The City of Kelowna plans on investing $35 million in water, wastewater, and stormwater protection projects in 2022.
The Guy Street wastewater lift station in the North End is housed in an old building and has reached the end of its productive life. The $2.3 million project will upgrade the station to service the area for the next 35 years, and install a new sanitary collection pipe in the Manhattan Drive and Flintoft Avenue areas.
The projects are should be completed by early summer.
Downtown sanitary sewer mains and services on Lawson Avenue, as well as tributary lanes between Ethel St. and Gordon Drive will be upgraded. The work involves replacing 750 meters of sewer pipe installed in 1948, and is anticipated to take place from the spring to summer. Water, sewer and facility renewal projects on Raymer Avenue from Gordon to Ethel and around the wastewater treatment facility will also be constructed and completed by 2023.
Following two years of operating the new potable water supply improvements for the city’s south end and into southeast Kelowna, the city is now completing projects to optimize system performance. This work, which should be completed by the end of 2022, provides added protections and resiliency in place to ensure a clean water supply. Improvements include higher capacity pumping to the Crawford neighbourhoods, added reliability to the non-potable irrigation supply, and added water metering to improve water management.
The Frazer Lake Dam in Upper Mission is getting an upgrade. $700,000 of work is needed to upgrade the dam to meet provincial dam safety requirements and maintain a water feature in the area for years to come.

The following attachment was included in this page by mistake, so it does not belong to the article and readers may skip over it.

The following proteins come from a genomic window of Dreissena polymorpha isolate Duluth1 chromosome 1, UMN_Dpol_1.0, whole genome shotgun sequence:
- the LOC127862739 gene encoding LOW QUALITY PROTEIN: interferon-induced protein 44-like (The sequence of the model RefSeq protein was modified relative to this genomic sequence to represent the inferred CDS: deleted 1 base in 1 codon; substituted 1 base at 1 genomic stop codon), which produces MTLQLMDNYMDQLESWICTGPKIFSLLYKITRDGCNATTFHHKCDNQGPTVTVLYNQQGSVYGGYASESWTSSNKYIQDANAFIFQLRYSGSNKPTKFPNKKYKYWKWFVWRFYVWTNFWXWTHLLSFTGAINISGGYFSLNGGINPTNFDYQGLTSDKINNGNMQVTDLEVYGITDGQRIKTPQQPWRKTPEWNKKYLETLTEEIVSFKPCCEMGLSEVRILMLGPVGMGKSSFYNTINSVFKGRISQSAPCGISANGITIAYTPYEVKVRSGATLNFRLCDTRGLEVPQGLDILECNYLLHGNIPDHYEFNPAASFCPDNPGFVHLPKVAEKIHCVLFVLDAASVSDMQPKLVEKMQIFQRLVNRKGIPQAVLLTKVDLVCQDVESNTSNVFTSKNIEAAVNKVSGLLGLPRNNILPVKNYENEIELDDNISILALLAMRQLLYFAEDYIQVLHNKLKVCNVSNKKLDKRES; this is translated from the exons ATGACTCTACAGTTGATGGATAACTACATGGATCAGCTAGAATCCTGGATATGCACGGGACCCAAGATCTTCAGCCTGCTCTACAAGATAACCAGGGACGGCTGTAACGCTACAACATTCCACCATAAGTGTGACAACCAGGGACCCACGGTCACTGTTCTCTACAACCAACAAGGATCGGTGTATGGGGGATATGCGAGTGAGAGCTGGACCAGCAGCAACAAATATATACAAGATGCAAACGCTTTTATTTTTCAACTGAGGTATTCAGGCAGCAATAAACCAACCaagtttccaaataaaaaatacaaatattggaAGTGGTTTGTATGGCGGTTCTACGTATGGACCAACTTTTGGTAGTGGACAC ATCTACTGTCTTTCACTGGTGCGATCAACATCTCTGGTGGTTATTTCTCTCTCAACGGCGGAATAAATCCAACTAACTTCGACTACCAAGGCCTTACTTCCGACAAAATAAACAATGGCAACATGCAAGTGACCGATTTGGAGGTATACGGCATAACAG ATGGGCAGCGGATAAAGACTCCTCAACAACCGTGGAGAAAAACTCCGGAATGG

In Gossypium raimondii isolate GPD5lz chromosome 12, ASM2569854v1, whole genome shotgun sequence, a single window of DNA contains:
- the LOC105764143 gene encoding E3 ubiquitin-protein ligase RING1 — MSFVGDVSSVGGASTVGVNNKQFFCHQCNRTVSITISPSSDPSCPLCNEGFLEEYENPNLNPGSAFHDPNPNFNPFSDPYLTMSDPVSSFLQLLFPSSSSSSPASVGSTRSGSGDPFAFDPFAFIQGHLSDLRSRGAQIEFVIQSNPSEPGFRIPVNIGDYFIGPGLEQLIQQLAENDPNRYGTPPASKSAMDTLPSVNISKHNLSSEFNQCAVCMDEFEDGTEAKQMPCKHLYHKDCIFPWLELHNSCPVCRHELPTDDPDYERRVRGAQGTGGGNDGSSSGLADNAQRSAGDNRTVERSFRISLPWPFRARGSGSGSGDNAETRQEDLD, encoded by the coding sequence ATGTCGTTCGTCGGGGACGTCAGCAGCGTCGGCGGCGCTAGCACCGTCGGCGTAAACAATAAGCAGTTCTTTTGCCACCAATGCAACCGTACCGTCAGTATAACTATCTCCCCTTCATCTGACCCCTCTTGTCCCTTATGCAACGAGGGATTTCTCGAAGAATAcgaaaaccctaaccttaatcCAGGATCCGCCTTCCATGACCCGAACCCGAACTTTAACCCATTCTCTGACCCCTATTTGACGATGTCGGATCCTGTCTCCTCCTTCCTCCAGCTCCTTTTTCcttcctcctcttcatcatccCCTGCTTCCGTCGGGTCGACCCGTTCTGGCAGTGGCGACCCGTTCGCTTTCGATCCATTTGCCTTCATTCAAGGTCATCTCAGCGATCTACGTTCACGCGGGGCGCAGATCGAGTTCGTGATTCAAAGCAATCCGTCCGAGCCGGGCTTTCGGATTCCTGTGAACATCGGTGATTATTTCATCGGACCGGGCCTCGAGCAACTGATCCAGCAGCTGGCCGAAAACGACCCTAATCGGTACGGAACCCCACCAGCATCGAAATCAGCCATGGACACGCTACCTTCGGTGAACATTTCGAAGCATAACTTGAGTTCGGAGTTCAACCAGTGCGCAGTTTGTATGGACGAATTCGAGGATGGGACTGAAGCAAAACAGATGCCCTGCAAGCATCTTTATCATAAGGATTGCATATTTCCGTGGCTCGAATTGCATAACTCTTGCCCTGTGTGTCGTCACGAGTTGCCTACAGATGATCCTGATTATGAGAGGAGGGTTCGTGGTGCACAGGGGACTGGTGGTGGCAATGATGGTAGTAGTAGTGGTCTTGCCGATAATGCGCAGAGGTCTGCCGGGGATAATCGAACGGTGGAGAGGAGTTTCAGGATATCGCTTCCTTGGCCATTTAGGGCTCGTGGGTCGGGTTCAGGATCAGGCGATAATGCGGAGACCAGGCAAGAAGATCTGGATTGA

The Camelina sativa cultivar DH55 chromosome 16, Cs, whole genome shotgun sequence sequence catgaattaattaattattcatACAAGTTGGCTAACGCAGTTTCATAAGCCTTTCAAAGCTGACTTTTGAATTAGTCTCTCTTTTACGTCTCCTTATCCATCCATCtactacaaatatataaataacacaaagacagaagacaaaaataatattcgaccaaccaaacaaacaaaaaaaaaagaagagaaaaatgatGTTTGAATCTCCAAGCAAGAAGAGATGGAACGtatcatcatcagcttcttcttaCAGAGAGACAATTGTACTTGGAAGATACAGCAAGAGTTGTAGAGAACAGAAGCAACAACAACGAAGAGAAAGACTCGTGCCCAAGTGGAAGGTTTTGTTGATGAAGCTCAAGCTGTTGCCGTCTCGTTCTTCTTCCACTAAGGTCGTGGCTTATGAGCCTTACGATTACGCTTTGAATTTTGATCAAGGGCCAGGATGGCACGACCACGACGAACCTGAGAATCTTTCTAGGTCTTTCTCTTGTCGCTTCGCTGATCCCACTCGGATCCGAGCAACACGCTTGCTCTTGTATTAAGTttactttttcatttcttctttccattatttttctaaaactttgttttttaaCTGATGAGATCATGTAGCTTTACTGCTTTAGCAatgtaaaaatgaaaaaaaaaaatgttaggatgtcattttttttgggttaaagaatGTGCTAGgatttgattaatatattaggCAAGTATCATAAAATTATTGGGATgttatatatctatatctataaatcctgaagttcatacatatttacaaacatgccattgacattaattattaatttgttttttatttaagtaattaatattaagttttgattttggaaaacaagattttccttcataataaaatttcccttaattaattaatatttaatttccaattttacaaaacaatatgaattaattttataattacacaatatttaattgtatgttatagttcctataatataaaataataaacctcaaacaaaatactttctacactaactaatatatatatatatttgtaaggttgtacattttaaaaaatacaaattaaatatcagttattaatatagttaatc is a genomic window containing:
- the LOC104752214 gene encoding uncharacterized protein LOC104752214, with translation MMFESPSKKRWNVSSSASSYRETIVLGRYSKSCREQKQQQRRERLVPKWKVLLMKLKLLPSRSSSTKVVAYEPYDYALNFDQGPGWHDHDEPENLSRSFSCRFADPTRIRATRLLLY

Residences historically on septic in the Rutland and Rialto neighbourhoods can soon expect a new sewer connection and the opportunity to connect to the city’s sanitary utility. The city’s utility conveys, treats, and discharges high-quality effluent safely back to Okanagan Lake. The city will be spending over $12 million on these projects, which will be designed and constructed over three years with funding from the Investing in Canada Infrastructure Program. Construction will start in the fall of 2022, and is expected to be complete by fall, 2025.
Mill Creek Flood Protection Project is a multi-year, multi-project initiative to reduce the risk of flooding throughout the city, creating conditions to pass a one-in-200-year flood event. Improvements are already underway at the diversion structure located next to the Okanagan Rail Trail east of Dilworth Drive, as well as the replacement of the bridge at Old Vernon Road.
In 2023, expect improvements to several sections between the diversion and Okanagan Lake. The work is funded in part through the Disaster Mitigation and Adaptation Fund through the Government of Canada.
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